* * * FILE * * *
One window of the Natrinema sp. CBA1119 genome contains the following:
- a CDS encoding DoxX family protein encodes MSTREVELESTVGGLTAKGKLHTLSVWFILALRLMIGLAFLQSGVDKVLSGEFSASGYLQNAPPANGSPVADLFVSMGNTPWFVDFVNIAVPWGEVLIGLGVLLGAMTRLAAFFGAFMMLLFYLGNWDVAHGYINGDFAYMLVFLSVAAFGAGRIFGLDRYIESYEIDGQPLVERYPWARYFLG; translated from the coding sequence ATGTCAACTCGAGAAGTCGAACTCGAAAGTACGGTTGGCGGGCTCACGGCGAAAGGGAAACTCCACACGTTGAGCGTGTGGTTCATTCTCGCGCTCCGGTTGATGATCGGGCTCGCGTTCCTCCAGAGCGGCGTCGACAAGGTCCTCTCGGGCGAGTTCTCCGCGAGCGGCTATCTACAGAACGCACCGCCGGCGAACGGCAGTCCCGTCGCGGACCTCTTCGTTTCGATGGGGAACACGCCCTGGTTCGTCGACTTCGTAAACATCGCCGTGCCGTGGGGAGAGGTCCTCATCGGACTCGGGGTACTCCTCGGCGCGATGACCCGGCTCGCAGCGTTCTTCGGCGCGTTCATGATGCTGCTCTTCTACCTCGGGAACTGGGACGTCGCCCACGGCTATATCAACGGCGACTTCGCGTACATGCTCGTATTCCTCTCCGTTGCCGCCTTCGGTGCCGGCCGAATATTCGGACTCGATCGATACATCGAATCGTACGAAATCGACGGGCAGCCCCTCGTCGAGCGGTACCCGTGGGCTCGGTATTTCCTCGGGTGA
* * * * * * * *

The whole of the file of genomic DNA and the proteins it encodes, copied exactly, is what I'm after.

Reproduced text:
One window of the Natrinema sp. CBA1119 genome contains the following:
- a CDS encoding DoxX family protein encodes MSTREVELESTVGGLTAKGKLHTLSVWFILALRLMIGLAFLQSGVDKVLSGEFSASGYLQNAPPANGSPVADLFVSMGNTPWFVDFVNIAVPWGEVLIGLGVLLGAMTRLAAFFGAFMMLLFYLGNWDVAHGYINGDFAYMLVFLSVAAFGAGRIFGLDRYIESYEIDGQPLVERYPWARYFLG; translated from the coding sequence ATGTCAACTCGAGAAGTCGAACTCGAAAGTACGGTTGGCGGGCTCACGGCGAAAGGGAAACTCCACACGTTGAGCGTGTGGTTCATTCTCGCGCTCCGGTTGATGATCGGGCTCGCGTTCCTCCAGAGCGGCGTCGACAAGGTCCTCTCGGGCGAGTTCTCCGCGAGCGGCTATCTACAGAACGCACCGCCGGCGAACGGCAGTCCCGTCGCGGACCTCTTCGTTTCGATGGGGAACACGCCCTGGTTCGTCGACTTCGTAAACATCGCCGTGCCGTGGGGAGAGGTCCTCATCGGACTCGGGGTACTCCTCGGCGCGATGACCCGGCTCGCAGCGTTCTTCGGCGCGTTCATGATGCTGCTCTTCTACCTCGGGAACTGGGACGTCGCCCACGGCTATATCAACGGCGACTTCGCGTACATGCTCGTATTCCTCTCCGTTGCCGCCTTCGGTGCCGGCCGAATATTCGGACTCGATCGATACATCGAATCGTACGAAATCGACGGGCAGCCCCTCGTCGAGCGGTACCCGTGGGCTCGGTATTTCCTCGGGTGA